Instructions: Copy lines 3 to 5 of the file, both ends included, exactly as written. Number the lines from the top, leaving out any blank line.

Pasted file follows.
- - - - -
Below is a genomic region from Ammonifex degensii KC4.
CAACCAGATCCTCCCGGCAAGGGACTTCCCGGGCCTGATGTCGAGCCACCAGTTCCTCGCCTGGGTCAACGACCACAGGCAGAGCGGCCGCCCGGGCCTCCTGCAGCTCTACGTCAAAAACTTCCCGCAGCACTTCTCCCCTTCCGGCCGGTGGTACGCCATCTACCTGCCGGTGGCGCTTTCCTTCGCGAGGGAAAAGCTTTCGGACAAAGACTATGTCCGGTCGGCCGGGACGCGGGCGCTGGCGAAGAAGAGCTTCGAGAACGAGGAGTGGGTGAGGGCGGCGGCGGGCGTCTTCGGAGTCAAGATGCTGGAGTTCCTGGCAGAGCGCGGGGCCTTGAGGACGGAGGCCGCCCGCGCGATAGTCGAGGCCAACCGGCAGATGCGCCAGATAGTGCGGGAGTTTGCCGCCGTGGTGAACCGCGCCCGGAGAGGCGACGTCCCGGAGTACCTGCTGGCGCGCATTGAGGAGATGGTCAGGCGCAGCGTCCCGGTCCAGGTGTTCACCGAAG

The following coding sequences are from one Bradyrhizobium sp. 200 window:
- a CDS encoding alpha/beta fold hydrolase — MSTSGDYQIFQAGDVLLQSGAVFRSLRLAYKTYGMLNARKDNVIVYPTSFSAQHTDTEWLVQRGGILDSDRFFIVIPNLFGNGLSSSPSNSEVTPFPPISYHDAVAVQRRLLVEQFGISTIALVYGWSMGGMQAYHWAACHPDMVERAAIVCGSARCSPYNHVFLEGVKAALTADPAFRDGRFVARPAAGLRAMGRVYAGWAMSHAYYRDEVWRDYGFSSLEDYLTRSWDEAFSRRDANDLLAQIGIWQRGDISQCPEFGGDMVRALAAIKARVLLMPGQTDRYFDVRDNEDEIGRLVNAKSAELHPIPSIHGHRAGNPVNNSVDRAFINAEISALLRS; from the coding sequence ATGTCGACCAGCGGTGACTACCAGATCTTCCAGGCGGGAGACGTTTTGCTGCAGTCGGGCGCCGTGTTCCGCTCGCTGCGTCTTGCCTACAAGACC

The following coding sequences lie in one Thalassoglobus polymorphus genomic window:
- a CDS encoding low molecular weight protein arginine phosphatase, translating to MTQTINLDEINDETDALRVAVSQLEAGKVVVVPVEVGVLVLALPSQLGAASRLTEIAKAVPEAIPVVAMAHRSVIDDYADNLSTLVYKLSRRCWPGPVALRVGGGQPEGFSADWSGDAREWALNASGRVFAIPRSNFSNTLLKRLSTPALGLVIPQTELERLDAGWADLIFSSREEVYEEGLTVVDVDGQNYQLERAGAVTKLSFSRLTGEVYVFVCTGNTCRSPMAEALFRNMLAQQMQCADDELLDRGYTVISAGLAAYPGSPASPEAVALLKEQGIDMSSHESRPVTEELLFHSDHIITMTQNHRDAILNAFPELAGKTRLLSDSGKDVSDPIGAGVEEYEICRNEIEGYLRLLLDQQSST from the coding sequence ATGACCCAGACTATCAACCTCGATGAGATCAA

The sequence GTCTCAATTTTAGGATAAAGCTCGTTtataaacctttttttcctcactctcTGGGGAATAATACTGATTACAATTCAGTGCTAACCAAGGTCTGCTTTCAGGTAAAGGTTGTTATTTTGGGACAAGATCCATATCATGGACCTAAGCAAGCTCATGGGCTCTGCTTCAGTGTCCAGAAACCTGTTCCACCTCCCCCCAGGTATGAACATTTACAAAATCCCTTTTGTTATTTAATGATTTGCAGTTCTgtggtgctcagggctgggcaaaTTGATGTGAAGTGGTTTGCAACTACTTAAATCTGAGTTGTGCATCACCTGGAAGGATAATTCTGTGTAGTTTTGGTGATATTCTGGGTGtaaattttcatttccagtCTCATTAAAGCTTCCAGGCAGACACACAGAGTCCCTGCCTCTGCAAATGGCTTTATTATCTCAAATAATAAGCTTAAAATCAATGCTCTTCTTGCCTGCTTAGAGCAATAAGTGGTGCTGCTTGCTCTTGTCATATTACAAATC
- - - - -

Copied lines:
The following coding sequences are from one Bradyrhizobium sp. 200 window:
- a CDS encoding alpha/beta fold hydrolase — MSTSGDYQIFQAGDVLLQSGAVFRSLRLAYKTYGMLNARKDNVIVYPTSFSAQHTDTEWLVQRGGILDSDRFFIVIPNLFGNGLSSSPSNSEVTPFPPISYHDAVAVQRRLLVEQFGISTIALVYGWSMGGMQAYHWAACHPDMVERAAIVCGSARCSPYNHVFLEGVKAALTADPAFRDGRFVARPAAGLRAMGRVYAGWAMSHAYYRDEVWRDYGFSSLEDYLTRSWDEAFSRRDANDLLAQIGIWQRGDISQCPEFGGDMVRALAAIKARVLLMPGQTDRYFDVRDNEDEIGRLVNAKSAELHPIPSIHGHRAGNPVNNSVDRAFINAEISALLRS; from the coding sequence ATGTCGACCAGCGGTGACTACCAGATCTTCCAGGCGGGAGACGTTTTGCTGCAGTCGGGCGCCGTGTTCCGCTCGCTGCGTCTTGCCTACAAGACC

The following coding sequences lie in one Thalassoglobus polymorphus genomic window: